Which is Worse: Aggravated Assault or Battery?

Given that it implies the use of a deadly weapon, aggravated assault carries more severe penalties than a simple battery offense. In Florida, simple battery is charged as a first-degree misdemeanor while aggravated assault is classified as a third-degree felony.

Penalties for Assault and Battery in Florida

In Florida, assault and battery offenses are classified as misdemeanors. An assault crime is considered a 2nd-degree misdemeanor that carries a maximum sentence of 60 days of jail and a fine of up to $500. Simple battery is a first-degree misdemeanor and it can result in 1 year of jail and a fine of up to $1,000.

If the defendant has a prior conviction for a battery-related offense, the penalties for a subsequent battery crime will increase to a third-degree felony. This means that if found guilty, the defendant will face up to 5 years of prison and a maximum fine of $5,000.

Additionally, aggravating charges will result in more severe consequences. In Florida, an aggravated assault is considered a third-degree felony which means that, instead of a sentence in county jail, you can face state prison and steeper fines.

graphic showing the penalties for aggravated assault in florida

On the other hand, an aggravated battery charge results in harsher penalties. Florida law classifies this offense as a second-degree felony which leads to a maximum sentence of 15 years imprisonment and a fine of $10,000.

graphic showing the penalties for aggravated battery in florida

If the aggravated battery offense was committed against a law enforcement officer, the defendant can face first-degree felony charges. The sentences associated with these charges include up to 30 years of imprisonment and a maximum fine of $10,000.

Facing assault and battery in Florida is an overwhelming experience that can result in a conviction if you do not have a strong defense. If you are looking for an experienced attorney, contact our legal team.

Assault and Battery of an Elderly Person

Simple and aggravated forms of assault result in harsher penalties if the victim was a person over 65 years of age. In addition to prison time, the punishment includes minimum fines and prison time, restitution and community work:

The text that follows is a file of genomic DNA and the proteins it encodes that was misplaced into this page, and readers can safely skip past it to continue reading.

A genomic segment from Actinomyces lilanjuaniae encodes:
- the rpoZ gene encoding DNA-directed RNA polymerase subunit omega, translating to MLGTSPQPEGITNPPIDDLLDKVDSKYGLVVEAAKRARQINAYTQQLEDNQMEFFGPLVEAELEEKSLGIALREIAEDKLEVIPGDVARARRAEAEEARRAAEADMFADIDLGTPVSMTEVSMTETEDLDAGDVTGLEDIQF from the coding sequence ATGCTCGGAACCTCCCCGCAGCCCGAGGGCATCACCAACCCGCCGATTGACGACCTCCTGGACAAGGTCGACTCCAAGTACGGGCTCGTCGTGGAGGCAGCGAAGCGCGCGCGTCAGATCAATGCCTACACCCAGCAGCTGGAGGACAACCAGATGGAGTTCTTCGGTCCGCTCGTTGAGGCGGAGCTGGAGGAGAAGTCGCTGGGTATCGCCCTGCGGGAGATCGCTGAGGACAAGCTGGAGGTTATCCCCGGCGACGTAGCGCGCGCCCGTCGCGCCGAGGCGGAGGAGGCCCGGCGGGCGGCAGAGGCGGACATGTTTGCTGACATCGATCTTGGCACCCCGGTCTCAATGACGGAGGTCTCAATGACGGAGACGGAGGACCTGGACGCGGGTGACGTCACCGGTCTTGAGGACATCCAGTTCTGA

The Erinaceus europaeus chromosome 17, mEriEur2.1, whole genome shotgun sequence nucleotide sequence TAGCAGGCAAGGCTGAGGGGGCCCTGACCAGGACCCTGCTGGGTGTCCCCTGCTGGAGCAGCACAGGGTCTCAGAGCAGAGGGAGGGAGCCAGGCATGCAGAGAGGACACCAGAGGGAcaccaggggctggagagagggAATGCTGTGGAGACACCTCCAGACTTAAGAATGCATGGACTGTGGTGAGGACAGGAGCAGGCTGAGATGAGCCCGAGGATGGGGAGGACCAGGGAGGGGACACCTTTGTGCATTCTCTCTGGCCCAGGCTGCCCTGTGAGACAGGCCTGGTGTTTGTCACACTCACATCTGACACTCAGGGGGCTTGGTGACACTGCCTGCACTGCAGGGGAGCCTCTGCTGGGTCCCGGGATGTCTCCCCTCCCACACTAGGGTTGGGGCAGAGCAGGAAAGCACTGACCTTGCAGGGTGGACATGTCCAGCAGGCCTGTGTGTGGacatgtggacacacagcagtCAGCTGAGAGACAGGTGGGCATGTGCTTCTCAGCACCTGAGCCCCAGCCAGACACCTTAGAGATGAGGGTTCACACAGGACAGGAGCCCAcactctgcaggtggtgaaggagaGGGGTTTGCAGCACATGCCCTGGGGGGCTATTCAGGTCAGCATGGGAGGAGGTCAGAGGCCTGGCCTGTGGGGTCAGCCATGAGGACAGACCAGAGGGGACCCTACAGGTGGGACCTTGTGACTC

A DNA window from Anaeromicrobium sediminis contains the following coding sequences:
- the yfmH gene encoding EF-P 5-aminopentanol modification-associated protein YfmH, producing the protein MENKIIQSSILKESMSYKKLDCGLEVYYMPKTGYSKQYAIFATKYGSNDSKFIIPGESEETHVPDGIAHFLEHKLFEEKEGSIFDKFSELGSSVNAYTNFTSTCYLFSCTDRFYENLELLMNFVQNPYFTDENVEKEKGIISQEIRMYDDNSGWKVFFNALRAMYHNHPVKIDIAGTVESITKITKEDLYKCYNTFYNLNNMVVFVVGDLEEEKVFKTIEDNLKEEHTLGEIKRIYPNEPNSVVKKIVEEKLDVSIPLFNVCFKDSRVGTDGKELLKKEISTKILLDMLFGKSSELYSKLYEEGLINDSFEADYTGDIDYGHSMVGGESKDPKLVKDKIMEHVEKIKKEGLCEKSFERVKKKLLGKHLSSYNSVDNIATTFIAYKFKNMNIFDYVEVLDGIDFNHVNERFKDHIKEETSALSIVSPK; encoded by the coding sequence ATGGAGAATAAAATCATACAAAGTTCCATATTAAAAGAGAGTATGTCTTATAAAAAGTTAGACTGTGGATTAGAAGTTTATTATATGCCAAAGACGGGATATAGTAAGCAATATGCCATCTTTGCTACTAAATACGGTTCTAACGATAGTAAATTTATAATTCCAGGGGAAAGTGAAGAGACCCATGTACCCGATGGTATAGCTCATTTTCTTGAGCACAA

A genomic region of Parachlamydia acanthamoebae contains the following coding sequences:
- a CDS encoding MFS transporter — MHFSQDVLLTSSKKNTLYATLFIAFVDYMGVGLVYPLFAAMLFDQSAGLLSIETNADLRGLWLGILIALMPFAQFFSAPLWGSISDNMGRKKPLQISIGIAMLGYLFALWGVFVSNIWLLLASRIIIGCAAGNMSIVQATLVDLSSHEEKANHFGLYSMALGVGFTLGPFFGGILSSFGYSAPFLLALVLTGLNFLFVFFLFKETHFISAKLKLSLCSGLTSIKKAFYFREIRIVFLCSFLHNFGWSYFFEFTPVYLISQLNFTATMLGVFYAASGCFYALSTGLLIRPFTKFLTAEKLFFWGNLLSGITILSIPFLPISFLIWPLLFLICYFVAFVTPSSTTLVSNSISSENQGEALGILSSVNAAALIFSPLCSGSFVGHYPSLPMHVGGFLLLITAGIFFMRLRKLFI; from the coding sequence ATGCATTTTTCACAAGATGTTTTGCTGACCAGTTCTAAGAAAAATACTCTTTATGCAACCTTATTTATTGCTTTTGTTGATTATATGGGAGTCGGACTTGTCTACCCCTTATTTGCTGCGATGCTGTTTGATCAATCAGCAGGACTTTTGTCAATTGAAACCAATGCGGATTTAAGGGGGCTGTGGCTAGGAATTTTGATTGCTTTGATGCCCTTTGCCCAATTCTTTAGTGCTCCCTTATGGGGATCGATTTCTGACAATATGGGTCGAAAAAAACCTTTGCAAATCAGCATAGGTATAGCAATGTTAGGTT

• Assault: from a second degree misdemeanor to a first degree misdemeanor
  • Aggravated assault: from a first-degree misdemeanor to third-degree felony
  • Battery: from first degree misdemeanor to a third degree felony
  • Aggravated battery: from second degree to a first degree felony

Is there a statute of limitations on battery in Florida?

Florida law establishes that battery crimes should be prosecuted within 2 years after the offense was committed. However, there is no limitation if the offense involved sexual abuse or the death of the victim, or if the identity of an aggravated battery offender is established through DNA evidence.

As for an assault charge, the prosecution must commence within 1 year after the crime while an aggravated assault offense has a statute of limitations of 3 years.

Can a minor be charged with assault and battery in Florida?

Overall, in Florida, juvenile crimes are not as harshly prosecuted as adult crimes. Nevertheless, if considered necessary, a minor can be charged with assault and battery and face the same penalties that an adult would.

Defining whether a youth should be treated in court as an adult depends on numerous factors. If you want more specific information about your child’s case in Florida, you should consider talking to an assault and battery lawyer for a case evaluation.

Speak with a Florida Attorney About Assault and Battery Charges

With assault and battery charges, your freedom, future, and reputation are on the line. In order to achieve a favorable outcome, you should enlist the help of a criminal attorney that has experience dealing with these types of cases.

Goldman Wetzel is a criminal defense law firm that represents clients facing charges for assault and battery in the Tampa Bay area including Pinellas, Hillsborough, Manatee and Sarasota counties as well as surrounding areas.

If you or your loved one are facing criminal charges, there are different legal paths that you could pursue. Get the Goldman Wetzel attorneys on your side and fight for your rights. Call today to schedule a free consultation to work with a Florida assault and battery lawyer.